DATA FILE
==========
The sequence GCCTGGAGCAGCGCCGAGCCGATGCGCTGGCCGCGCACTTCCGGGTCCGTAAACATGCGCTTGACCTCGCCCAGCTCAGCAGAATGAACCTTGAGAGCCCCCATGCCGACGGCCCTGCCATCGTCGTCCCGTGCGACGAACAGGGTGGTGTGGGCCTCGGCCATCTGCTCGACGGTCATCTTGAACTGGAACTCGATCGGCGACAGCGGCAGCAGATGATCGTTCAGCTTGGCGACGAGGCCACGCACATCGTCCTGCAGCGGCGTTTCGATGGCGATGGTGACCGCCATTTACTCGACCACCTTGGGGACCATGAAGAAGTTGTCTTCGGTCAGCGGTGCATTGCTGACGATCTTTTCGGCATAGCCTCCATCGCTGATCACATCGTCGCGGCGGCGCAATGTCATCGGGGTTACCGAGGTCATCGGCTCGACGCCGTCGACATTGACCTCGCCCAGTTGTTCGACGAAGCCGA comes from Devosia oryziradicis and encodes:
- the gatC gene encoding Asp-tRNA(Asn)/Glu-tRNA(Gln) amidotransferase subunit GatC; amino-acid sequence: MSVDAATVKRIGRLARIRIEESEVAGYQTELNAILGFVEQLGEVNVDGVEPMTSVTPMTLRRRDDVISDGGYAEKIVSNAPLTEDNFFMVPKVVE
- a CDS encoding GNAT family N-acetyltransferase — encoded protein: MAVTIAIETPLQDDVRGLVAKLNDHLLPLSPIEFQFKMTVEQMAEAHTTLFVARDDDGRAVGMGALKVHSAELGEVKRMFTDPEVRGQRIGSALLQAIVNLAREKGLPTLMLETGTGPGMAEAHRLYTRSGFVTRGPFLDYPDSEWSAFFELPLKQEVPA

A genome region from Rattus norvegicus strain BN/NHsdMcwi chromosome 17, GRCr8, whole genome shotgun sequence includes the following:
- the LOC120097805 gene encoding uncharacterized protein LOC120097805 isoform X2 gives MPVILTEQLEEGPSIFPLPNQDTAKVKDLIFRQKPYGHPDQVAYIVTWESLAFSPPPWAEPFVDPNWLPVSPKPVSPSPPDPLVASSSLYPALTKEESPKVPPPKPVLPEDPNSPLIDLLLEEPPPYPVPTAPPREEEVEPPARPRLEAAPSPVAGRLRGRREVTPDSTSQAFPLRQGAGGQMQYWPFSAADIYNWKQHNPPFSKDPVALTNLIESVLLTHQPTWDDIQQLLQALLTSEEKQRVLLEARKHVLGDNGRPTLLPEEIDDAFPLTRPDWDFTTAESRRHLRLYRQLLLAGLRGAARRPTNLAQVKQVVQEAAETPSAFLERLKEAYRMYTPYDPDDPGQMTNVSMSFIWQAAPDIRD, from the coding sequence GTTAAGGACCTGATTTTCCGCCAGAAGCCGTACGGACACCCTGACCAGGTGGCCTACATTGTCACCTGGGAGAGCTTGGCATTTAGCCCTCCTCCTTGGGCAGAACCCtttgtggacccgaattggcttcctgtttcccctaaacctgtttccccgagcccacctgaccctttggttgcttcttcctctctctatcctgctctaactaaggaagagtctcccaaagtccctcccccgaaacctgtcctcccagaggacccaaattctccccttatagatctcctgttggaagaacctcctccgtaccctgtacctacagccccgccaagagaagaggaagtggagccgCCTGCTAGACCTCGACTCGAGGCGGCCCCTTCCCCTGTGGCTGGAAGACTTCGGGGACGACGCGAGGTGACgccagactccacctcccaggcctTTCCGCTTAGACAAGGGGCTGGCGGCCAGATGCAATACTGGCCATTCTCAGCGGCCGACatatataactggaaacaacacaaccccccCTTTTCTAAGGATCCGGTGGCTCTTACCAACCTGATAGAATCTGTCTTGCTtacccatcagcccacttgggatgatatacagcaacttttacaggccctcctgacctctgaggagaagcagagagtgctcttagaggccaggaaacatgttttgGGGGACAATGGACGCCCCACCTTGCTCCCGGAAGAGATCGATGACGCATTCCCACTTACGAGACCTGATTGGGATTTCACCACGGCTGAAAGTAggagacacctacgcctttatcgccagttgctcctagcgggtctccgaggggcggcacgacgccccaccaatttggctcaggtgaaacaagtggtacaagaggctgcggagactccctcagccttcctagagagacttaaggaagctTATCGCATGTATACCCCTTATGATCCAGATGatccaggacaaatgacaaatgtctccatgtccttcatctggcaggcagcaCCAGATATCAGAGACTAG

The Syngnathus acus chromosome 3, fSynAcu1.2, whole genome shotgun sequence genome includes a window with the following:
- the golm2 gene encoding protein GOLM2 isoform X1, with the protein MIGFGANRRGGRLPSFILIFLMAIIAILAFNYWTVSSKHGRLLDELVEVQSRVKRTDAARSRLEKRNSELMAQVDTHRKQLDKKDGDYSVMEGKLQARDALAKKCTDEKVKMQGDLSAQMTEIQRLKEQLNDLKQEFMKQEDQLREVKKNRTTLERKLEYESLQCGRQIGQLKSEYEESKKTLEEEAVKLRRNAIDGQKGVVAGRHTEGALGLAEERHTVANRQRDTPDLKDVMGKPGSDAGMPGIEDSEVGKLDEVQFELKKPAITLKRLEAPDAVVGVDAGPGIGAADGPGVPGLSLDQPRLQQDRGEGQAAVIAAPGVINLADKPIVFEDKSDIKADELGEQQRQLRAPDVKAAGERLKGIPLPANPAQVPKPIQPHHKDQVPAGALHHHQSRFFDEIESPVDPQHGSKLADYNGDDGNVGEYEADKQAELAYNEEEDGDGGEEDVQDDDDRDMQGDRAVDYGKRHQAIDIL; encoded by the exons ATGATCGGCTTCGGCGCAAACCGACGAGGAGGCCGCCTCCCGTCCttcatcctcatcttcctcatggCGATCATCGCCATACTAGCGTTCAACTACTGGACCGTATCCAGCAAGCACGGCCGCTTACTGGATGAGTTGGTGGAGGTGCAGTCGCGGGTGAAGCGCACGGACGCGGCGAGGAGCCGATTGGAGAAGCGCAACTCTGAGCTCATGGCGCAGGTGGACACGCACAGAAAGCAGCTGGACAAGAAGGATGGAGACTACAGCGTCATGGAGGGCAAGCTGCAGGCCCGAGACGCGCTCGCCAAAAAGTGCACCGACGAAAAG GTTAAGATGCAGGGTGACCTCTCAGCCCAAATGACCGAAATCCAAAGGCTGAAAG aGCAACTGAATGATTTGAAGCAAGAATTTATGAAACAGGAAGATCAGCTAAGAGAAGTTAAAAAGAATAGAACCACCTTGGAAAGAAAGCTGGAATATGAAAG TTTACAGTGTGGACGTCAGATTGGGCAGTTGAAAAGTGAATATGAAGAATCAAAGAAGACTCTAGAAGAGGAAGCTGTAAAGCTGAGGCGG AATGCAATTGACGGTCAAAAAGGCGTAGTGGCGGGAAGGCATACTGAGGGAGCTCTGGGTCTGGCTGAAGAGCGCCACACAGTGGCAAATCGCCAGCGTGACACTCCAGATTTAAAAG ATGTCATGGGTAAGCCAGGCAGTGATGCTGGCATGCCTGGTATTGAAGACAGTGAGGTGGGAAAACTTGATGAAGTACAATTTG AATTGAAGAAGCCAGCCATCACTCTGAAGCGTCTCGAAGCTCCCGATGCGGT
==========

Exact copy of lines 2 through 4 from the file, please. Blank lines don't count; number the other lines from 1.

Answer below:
- the gatC gene encoding Asp-tRNA(Asn)/Glu-tRNA(Gln) amidotransferase subunit GatC; amino-acid sequence: MSVDAATVKRIGRLARIRIEESEVAGYQTELNAILGFVEQLGEVNVDGVEPMTSVTPMTLRRRDDVISDGGYAEKIVSNAPLTEDNFFMVPKVVE
- a CDS encoding GNAT family N-acetyltransferase — encoded protein: MAVTIAIETPLQDDVRGLVAKLNDHLLPLSPIEFQFKMTVEQMAEAHTTLFVARDDDGRAVGMGALKVHSAELGEVKRMFTDPEVRGQRIGSALLQAIVNLAREKGLPTLMLETGTGPGMAEAHRLYTRSGFVTRGPFLDYPDSEWSAFFELPLKQEVPA

A genome region from Rattus norvegicus strain BN/NHsdMcwi chromosome 17, GRCr8, whole genome shotgun sequence includes the following: